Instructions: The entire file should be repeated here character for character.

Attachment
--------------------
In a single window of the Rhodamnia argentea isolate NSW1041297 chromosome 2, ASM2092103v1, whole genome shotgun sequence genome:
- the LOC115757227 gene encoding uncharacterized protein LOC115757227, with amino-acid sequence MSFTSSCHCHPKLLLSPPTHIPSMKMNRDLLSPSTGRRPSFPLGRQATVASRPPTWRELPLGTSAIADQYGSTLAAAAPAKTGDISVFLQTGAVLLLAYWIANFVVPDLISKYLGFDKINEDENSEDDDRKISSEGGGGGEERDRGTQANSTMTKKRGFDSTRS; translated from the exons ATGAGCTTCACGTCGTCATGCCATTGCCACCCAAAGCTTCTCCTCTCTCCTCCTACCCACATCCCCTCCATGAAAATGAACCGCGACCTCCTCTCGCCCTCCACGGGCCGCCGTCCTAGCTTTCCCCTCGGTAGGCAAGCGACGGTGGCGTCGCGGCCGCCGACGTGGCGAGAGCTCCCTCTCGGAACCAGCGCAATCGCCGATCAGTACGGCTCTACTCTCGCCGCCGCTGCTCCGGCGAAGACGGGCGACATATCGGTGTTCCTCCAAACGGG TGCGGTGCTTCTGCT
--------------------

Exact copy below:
In a single window of the Rhodamnia argentea isolate NSW1041297 chromosome 2, ASM2092103v1, whole genome shotgun sequence genome:
- the LOC115757227 gene encoding uncharacterized protein LOC115757227, with amino-acid sequence MSFTSSCHCHPKLLLSPPTHIPSMKMNRDLLSPSTGRRPSFPLGRQATVASRPPTWRELPLGTSAIADQYGSTLAAAAPAKTGDISVFLQTGAVLLLAYWIANFVVPDLISKYLGFDKINEDENSEDDDRKISSEGGGGGEERDRGTQANSTMTKKRGFDSTRS; translated from the exons ATGAGCTTCACGTCGTCATGCCATTGCCACCCAAAGCTTCTCCTCTCTCCTCCTACCCACATCCCCTCCATGAAAATGAACCGCGACCTCCTCTCGCCCTCCACGGGCCGCCGTCCTAGCTTTCCCCTCGGTAGGCAAGCGACGGTGGCGTCGCGGCCGCCGACGTGGCGAGAGCTCCCTCTCGGAACCAGCGCAATCGCCGATCAGTACGGCTCTACTCTCGCCGCCGCTGCTCCGGCGAAGACGGGCGACATATCGGTGTTCCTCCAAACGGG TGCGGTGCTTCTGCT